It’s a very welcome development that the FBI has managed to seize most of the ransom Colonial Pipeline paid to the hackers, believed to be Russia-based, in order to get its operations and fuel deliveries back on line. As the Wall Street Journal reports, based on a Justice Department announcement, investigators recovered approximately 64 bitcoin, valued at roughly $2.3 million.
Last month, the company told the Journal that it had paid about $4.4 million to satisfy the ransom demand by what the Bureau believes is a cyber-sabotage outfit known as “DarkSide.” The group develops malware which is used to breach company systems. Ransoms are demanded to unlock those systems.
Naturally, the default position of the FBI and our government generally is that companies should not pay ransom. But, as illustrated in the case of Colonial, which runs the main pipeline system for gasoline- and diesel-fuel deliveries to the East Coast, a paralyzing shutdown can wreak havoc on essential industrial activities. In individual instances, that can make the ransom seem a small price to pay.
Of course, cumulatively, that will not be the case.
As security officials have acknowledged in recent days, the web of grids that make up the U.S. power system could be vulnerable to cyberattacks. This is not just a challenge for industrial sectors; it is a profound national-security issue — so much so that, as Rich and I discuss in the latest episode of The McCarthy Report podcast, FBI director Chris Wray has compared it to international terrorism.
In invoking the example of the 9/11 attacks, Wray was not implying that any single ransomware attack has been a 9/11-level catastrophe. He was pointing out that cyber sabotage is a daunting challenge for law-enforcement and intelligence officials in the same way international terrorism is.
The hostiles conduct their operations outside the United States, and often under the implied if not explicit protection of rogue regimes — analogous to state sponsors of terrorism. The FBI and our other agencies have no investigative authority in the regions from which the attacks emanate. The writ of our courts does not run in such places. We cannot effectively repel the threat without the cooperation of foreign countries, many of which are less vexed by the attacks than we are and fear that helping us makes them more vulnerable. And like terrorism, cyber operations level the battlefield, neutralizing the might and economic advantages that make a superpower a superpower — indeed, that’s why the most pernicious terrorist organizations have long been cyber-adept.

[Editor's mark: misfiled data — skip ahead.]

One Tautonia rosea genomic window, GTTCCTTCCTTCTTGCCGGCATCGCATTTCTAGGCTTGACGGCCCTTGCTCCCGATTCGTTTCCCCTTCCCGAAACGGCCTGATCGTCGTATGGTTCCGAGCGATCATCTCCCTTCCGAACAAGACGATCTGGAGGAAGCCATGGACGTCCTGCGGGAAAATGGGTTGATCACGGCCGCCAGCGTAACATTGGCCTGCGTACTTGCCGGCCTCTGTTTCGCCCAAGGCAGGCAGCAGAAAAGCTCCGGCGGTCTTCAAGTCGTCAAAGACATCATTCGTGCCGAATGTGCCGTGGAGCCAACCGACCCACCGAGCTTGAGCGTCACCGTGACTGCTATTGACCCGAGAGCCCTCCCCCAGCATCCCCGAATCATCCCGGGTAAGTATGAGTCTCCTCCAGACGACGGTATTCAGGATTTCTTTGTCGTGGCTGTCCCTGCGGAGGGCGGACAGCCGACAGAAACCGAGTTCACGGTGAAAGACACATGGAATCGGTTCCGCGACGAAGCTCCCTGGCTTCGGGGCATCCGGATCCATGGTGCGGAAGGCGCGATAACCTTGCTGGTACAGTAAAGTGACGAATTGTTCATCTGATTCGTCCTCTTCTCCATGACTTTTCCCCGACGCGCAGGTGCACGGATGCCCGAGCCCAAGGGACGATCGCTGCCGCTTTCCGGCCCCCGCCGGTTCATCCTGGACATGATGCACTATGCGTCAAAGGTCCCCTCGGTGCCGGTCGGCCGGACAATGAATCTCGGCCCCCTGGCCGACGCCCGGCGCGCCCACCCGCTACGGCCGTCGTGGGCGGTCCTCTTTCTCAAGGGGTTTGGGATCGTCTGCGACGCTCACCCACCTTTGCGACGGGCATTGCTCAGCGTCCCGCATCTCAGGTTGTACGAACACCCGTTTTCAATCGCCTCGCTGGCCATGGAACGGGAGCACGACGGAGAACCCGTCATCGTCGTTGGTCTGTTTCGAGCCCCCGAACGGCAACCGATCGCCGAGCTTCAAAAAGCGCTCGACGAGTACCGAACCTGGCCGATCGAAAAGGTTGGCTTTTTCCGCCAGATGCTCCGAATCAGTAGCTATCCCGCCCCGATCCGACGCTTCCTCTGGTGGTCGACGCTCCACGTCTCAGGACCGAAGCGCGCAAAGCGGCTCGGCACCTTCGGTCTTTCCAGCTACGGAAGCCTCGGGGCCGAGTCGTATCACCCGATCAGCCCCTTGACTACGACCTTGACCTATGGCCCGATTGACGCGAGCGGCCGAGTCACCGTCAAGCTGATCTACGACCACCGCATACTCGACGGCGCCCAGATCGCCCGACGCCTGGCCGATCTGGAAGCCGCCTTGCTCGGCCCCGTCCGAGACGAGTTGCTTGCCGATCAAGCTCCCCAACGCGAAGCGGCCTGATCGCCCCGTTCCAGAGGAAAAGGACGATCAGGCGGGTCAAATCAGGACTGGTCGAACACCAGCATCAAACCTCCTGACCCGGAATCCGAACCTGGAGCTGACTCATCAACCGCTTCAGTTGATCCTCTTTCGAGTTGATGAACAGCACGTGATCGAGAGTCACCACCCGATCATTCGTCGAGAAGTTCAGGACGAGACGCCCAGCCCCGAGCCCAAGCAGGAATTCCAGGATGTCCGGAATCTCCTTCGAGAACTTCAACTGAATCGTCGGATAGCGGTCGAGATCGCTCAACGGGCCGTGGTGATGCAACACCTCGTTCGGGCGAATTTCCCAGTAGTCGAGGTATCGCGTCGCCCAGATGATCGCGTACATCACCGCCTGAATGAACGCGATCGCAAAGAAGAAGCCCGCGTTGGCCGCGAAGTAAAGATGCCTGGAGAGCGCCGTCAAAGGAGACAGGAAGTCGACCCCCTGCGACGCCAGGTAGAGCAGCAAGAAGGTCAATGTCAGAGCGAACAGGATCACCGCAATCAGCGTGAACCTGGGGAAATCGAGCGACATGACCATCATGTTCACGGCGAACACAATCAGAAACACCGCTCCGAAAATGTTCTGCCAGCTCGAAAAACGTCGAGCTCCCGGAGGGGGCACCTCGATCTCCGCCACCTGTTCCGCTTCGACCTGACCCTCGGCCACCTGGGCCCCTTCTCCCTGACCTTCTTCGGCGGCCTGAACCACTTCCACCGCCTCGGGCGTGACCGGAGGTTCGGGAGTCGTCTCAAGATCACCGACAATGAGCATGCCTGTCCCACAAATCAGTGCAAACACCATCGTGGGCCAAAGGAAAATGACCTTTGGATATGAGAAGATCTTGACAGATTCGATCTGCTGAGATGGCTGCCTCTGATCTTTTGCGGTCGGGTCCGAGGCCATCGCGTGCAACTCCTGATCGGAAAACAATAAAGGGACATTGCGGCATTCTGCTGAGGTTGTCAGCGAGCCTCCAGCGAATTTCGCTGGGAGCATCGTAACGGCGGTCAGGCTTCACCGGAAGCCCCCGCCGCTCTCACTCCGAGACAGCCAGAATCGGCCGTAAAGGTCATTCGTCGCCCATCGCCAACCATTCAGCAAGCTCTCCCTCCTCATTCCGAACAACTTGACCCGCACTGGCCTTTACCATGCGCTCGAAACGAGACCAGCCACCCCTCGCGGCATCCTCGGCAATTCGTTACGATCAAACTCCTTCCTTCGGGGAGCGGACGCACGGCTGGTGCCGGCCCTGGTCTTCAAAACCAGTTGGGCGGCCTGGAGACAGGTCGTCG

While today’s development is to be cheered, it also highlights some of the challenges. Notice: U.S. authorities are announcing only the seizure of funds (in fact, of funds they did not want Colonial to pay in the first place); there is no announcement of arrests. In that sense, it is reminiscent of the Mueller investigation’s ballyhooed indictments of Russian hackers: The stark reality is that, even if our intel officials can identify members of DarkSide, the chance that any of them will ever see the inside of an American courtroom is remote, to say the least.
It is great that the Bureau had the capability, on this occasion, to track down proceeds of a crypto-currency arrangement of the kind that hackers orchestrate precisely because it is so hard to trace. But investigators have not been able to capture all of the funds involved in this ransom transaction, and the limited (but significant) success here will not necessarily translate into success in similar investigations.
There are more and more similar investigations. And the truly disturbing trends are that these attacks are increasing in frequency, and the ransom demands are getting much bigger.
Initially, ransomware tended to seek payoffs in the thousands of dollars — amounts big corporations regard as a nuisance, less costly to pay than to take expensive precautions against. Now, the amounts are well into the millions. That’s not a nuisance anymore. These are provocations by malefactors who have become increasingly confident. In part, that is because we do not yet have a good strategy to address this challenge. And in part, it is because the hackers feel they are insulated from prosecution or other comeuppance by such regimes as Putin’s Russia.
Ultimately, the solution here is going to involve making other governments see it as in their interests to join us in cracking down. Too often, that realization activates Washington’s naïve streak: The bipartisan delusion that Russia (like Iran . . . like China . . . ) has many mutual interests with us and could become a strategic partner — even an ally! — if we just do the hard work of establishing trust. The remorseless fact is that the regime in Moscow is incorrigibly execrable and anti-American. That doesn’t mean you can’t get Putin’s cooperation, but you have to get it by sticks, not carrots.
Russia is going to continue to be a state sponsor of cyber operations against the United States unless and until it is made convincingly clear that the penalties for doing so are more than the Kremlin is willing to bear.